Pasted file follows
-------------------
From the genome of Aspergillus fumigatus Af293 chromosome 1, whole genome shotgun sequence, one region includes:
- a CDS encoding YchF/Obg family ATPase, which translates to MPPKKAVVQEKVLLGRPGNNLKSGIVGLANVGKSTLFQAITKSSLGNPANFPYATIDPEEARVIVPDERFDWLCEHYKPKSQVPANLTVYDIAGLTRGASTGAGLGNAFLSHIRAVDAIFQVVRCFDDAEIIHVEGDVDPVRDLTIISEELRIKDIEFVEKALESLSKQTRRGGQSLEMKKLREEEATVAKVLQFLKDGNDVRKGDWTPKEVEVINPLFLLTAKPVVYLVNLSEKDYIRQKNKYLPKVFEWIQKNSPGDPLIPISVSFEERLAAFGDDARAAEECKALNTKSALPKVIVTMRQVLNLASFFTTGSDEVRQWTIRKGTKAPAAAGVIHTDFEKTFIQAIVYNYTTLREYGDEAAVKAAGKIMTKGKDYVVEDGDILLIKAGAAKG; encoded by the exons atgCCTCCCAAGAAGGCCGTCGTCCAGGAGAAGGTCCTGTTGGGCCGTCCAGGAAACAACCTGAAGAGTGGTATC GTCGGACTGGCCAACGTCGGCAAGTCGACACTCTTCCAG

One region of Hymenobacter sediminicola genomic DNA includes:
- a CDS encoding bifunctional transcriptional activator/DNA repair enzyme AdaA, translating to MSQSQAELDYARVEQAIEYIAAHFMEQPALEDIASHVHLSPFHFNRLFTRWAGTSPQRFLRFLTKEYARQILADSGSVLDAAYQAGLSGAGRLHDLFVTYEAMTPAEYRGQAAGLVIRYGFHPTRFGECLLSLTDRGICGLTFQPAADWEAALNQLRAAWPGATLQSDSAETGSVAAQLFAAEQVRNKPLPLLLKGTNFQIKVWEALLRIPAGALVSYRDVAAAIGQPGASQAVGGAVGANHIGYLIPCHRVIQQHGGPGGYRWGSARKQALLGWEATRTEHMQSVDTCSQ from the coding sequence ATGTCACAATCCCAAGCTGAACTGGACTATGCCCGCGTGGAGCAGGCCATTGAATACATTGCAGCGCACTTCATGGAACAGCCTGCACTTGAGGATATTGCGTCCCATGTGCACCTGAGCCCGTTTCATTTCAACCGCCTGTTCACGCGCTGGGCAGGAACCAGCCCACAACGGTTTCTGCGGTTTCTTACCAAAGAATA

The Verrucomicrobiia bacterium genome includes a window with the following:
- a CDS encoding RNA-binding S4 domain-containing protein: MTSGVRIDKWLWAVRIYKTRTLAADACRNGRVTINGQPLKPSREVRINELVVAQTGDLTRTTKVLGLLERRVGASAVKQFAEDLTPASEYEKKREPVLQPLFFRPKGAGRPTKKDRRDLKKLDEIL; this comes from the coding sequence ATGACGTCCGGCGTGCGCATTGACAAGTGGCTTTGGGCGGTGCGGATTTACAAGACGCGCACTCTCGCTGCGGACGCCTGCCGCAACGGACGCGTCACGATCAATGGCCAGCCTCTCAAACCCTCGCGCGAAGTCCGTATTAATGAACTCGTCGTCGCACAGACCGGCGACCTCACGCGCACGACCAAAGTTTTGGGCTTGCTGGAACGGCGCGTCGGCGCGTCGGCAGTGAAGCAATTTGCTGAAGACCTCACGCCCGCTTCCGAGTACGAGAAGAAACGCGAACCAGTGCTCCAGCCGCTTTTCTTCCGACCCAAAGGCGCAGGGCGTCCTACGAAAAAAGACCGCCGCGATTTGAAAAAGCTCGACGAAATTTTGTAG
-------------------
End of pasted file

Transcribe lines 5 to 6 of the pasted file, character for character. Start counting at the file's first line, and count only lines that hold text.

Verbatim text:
The Verrucomicrobiia bacterium genome includes a window with the following:
- a CDS encoding RNA-binding S4 domain-containing protein: MTSGVRIDKWLWAVRIYKTRTLAADACRNGRVTINGQPLKPSREVRINELVVAQTGDLTRTTKVLGLLERRVGASAVKQFAEDLTPASEYEKKREPVLQPLFFRPKGAGRPTKKDRRDLKKLDEIL; this comes from the coding sequence ATGACGTCCGGCGTGCGCATTGACAAGTGGCTTTGGGCGGTGCGGATTTACAAGACGCGCACTCTCGCTGCGGACGCCTGCCGCAACGGACGCGTCACGATCAATGGCCAGCCTCTCAAACCCTCGCGCGAAGTCCGTATTAATGAACTCGTCGTCGCACAGACCGGCGACCTCACGCGCACGACCAAAGTTTTGGGCTTGCTGGAACGGCGCGTCGGCGCGTCGGCAGTGAAGCAATTTGCTGAAGACCTCACGCCCGCTTCCGAGTACGAGAAGAAACGCGAACCAGTGCTCCAGCCGCTTTTCTTCCGACCCAAAGGCGCAGGGCGTCCTACGAAAAAAGACCGCCGCGATTTGAAAAAGCTCGACGAAATTTTGTAG